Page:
| Share
 

Pelops

Pelops (pēˈlŏps) [key], in Greek mythology, son of Tantalus. He was murdered by his father, who served his flesh at a banquet for the gods. The gods recognized this abominable trick, punished Tantalus and restored Pelops, giving him an ivory shoulder to replace the one Demeter had unwittingly eaten. He won his wife, Hippodamia, by defeating her father, King Oenomaus of Pisa, in a chariot race. To ensure victory Pelops not only used a winged chariot given to him by Poseidon, but he bribed Myrtilus, Oenomaus' charioteer, to betray his master. After winning the race Pelops would not pay Myrtilus his reward. Instead, he threw him into the sea. Before drowning, the charioteer cursed the house of Pelops, and misfortunes fell on the sons of Pelops, Atreus and Thyestes. The Peloponnesus peninsula was named for Pelops.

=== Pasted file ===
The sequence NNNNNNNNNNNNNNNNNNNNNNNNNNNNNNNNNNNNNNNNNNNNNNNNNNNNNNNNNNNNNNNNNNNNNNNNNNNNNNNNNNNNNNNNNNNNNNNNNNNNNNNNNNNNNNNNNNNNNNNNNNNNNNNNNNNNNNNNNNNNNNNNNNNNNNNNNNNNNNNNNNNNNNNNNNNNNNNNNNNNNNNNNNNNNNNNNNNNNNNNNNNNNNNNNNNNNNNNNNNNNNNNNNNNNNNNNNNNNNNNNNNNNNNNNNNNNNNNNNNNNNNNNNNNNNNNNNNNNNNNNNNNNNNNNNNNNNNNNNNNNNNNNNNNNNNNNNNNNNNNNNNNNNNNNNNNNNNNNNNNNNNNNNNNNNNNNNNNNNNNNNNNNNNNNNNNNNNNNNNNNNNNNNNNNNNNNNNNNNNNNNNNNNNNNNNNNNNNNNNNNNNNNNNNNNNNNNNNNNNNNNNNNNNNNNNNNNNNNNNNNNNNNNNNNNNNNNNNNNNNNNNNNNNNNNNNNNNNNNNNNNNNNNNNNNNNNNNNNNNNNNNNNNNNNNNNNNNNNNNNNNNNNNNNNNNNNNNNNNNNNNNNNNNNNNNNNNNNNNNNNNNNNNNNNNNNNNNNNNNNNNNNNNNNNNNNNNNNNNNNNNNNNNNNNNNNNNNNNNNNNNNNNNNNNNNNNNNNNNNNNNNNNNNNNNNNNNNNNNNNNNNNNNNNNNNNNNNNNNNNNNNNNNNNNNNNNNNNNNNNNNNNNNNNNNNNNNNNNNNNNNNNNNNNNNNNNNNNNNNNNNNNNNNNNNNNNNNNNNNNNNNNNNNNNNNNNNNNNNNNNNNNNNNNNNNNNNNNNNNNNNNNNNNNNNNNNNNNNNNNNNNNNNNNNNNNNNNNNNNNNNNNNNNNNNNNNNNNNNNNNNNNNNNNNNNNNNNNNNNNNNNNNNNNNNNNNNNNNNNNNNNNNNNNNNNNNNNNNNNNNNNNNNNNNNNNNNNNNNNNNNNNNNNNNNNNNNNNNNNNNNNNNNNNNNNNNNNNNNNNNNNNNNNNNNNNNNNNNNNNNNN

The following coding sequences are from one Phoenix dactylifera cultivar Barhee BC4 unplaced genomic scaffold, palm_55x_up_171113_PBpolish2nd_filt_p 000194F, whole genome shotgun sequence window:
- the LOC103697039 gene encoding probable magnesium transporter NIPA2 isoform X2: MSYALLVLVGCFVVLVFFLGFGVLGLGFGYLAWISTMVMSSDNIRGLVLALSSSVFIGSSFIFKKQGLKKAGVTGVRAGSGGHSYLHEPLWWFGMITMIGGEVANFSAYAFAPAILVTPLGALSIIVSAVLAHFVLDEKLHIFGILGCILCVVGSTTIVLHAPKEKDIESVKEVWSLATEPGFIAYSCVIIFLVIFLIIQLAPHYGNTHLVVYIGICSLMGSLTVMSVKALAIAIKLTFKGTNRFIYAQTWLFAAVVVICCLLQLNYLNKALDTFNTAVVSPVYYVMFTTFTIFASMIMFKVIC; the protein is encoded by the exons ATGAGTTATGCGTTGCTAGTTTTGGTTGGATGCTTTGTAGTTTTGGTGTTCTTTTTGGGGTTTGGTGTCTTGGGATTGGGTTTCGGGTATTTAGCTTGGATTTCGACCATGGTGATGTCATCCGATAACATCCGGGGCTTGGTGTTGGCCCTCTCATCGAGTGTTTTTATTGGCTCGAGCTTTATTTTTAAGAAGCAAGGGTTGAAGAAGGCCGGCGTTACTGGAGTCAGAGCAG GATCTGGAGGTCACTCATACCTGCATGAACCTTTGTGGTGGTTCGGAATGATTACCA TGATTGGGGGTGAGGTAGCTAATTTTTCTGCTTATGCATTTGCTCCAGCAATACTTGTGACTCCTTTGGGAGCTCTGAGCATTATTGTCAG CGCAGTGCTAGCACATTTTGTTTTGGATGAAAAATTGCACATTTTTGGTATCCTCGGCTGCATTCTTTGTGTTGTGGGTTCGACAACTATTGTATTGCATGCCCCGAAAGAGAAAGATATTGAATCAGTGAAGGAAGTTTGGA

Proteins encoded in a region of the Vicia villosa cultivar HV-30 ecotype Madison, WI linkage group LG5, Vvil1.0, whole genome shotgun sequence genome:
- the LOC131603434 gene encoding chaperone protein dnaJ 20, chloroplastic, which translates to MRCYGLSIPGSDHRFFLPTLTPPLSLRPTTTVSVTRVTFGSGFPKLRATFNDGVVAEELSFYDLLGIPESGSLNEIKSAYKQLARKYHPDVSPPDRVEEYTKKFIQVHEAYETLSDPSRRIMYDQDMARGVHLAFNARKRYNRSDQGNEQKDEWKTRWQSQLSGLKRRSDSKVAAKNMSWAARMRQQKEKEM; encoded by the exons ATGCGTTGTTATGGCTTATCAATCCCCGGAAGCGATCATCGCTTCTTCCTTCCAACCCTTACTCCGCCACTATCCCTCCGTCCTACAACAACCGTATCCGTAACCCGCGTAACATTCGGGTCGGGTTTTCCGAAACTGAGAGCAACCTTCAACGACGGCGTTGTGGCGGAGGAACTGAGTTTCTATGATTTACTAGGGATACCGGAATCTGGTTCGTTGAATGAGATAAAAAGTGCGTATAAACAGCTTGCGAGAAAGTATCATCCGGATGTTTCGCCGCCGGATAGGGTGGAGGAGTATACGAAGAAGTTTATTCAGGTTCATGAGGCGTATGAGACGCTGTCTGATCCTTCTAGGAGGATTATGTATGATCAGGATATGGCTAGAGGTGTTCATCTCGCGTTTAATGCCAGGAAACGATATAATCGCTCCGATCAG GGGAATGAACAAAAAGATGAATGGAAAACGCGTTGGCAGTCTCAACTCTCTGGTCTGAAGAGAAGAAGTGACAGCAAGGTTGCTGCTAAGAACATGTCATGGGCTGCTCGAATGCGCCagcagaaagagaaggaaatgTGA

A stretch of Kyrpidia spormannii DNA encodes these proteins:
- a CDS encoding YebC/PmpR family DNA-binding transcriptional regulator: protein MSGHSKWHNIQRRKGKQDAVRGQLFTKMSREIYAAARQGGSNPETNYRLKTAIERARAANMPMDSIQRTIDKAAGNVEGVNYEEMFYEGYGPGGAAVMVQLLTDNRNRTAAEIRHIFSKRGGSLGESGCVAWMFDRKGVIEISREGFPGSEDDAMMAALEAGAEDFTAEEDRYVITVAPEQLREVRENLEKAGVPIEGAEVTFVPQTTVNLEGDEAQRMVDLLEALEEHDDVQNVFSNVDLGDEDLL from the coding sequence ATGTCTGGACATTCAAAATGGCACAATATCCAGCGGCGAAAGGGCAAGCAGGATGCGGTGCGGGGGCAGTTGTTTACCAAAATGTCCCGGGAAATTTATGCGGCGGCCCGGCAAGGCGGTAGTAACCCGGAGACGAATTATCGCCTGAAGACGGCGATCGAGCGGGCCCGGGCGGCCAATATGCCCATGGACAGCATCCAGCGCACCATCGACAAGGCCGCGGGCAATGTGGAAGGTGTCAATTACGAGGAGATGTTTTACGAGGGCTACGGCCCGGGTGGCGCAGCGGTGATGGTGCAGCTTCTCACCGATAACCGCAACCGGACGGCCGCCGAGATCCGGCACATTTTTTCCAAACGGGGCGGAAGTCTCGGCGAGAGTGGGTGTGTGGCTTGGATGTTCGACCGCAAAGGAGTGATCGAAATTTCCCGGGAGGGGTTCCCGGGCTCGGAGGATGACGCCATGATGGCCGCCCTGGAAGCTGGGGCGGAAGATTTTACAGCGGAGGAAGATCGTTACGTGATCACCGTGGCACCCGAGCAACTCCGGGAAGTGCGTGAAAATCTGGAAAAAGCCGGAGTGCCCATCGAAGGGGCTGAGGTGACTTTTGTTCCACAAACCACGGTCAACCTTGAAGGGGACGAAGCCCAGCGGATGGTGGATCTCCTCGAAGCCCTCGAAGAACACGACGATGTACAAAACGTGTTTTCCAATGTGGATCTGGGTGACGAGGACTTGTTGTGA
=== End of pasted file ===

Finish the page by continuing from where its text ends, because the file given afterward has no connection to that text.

The Columbia Electronic Encyclopedia, 6th ed. Copyright © 2012, Columbia University Press. All rights reserved.

More on Pelops from Infoplease:

See more Encyclopedia articles on: Folklore and Mythology


Premium Partner Content
HighBeam Research
Documents Images and Maps Reference
(from Newspapers, Magazines, Journals, Newswires, Transcripts and Books)

Research our extensive archive of more than 80 million articles from 6,500 publications.

Additional search results provided by HighBeam Research, LLC. © Copyright 2005. All rights reserved.

24 X 7

Private Tutor

Click Here for Details
24 x 7 Tutor Availability
Unlimited Online Tutoring
1-on-1 Tutoring